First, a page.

WASHINGTON (Combined Sources)–The White House said Thursday that the Bush administration is closely following the situation in Armenia.
"The United States has condemned the violence of March 1st and 2nd that resulted in the loss of life and the subsequent government crackdown, that included arrests of members of the opposition, curtailed the freedom of press, as well as public assembly," White House deputy press secretary Tony Fratto said Thursday.
"The government of Armenia needs to uphold the rule of law, lift the state of emergency and restore press freedoms," he added. "We urge a political dialogue between the government and opposition to resolve the situation quickly"
In related news, the Millennium Challenge Corporation expressed concern about Armenia’s post election situation in a letter to Armenian President Rovert Kocharian on Wednesday.
MCC CEO John Danilovich sent a formal letter to President Kocharian warning that the government’s actions could have negative effects on the country’s eligibility for MCC funding. MCC is presently reviewing the operational aspects of its ongoing work in the country in light of these events, and is closely monitoring the situation with government and donor colleagues.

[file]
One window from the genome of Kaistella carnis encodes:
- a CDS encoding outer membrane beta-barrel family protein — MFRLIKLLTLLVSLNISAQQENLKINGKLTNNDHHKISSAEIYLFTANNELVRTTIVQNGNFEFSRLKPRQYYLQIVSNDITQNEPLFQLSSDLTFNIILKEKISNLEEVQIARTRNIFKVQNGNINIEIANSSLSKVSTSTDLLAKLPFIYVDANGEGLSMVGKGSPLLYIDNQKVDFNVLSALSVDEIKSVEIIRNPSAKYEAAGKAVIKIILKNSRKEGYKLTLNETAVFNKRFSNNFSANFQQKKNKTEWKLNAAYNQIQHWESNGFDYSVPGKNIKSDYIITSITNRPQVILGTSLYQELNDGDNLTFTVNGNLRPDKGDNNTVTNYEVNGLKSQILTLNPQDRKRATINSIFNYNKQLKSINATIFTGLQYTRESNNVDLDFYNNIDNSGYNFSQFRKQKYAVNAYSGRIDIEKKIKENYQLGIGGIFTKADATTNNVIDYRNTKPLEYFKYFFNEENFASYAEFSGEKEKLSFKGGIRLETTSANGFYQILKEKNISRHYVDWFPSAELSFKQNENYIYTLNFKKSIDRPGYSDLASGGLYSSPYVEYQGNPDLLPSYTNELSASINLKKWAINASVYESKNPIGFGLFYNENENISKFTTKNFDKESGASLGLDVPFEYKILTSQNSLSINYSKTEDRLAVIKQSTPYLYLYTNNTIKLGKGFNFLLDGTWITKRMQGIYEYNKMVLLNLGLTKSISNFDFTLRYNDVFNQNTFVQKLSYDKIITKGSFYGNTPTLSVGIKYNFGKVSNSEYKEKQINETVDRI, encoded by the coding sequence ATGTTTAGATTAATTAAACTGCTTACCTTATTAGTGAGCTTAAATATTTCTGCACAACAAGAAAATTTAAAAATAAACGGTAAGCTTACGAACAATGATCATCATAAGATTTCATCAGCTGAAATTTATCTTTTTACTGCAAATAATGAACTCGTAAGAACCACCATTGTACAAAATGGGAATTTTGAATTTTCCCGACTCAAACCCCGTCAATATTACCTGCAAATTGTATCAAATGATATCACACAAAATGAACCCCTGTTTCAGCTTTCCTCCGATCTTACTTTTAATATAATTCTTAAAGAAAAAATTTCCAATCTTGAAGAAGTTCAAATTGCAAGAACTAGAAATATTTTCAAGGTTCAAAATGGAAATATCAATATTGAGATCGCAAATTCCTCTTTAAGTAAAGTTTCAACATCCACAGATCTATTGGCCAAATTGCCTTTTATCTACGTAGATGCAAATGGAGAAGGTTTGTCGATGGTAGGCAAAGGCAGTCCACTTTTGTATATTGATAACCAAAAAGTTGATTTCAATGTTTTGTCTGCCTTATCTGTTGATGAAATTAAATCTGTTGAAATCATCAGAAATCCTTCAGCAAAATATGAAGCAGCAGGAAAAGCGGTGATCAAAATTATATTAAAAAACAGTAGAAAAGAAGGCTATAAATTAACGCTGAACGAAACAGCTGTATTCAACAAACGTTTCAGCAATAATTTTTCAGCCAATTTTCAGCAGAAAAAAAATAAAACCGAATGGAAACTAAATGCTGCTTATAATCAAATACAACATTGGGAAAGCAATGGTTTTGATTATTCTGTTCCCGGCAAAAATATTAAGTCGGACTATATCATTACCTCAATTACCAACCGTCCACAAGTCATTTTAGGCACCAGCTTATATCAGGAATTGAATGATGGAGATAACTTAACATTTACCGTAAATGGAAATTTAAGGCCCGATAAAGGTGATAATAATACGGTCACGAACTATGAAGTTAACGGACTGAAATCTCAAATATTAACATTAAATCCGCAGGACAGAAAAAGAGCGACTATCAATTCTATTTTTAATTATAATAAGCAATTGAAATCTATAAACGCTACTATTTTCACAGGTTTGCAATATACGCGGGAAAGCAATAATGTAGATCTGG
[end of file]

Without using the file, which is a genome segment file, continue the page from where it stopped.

"As a friend and major proponent of long-term economic growth, stability, and democracy in Armenia, we have an obligation to ensure that our programs operate in the democratic environment for which their funding was granted," MCC CEO John Danilovich stated in the letter. "MCC signed its $235.6 million compact with the people of Armenia based on the country’s continued policy performance. A demonstrated commitment to democratic practices plays an integral role in maintaining eligibility for MCC funding."
MCC compact eligibility is based on a country’s performance based on a set of 17 independent eligibility indicators. As part of MCC’s unique approach to government assistance, partner countries must adhere to these indicators in order to receive funding for a large-scale poverty reduction grant, or MCC Compact.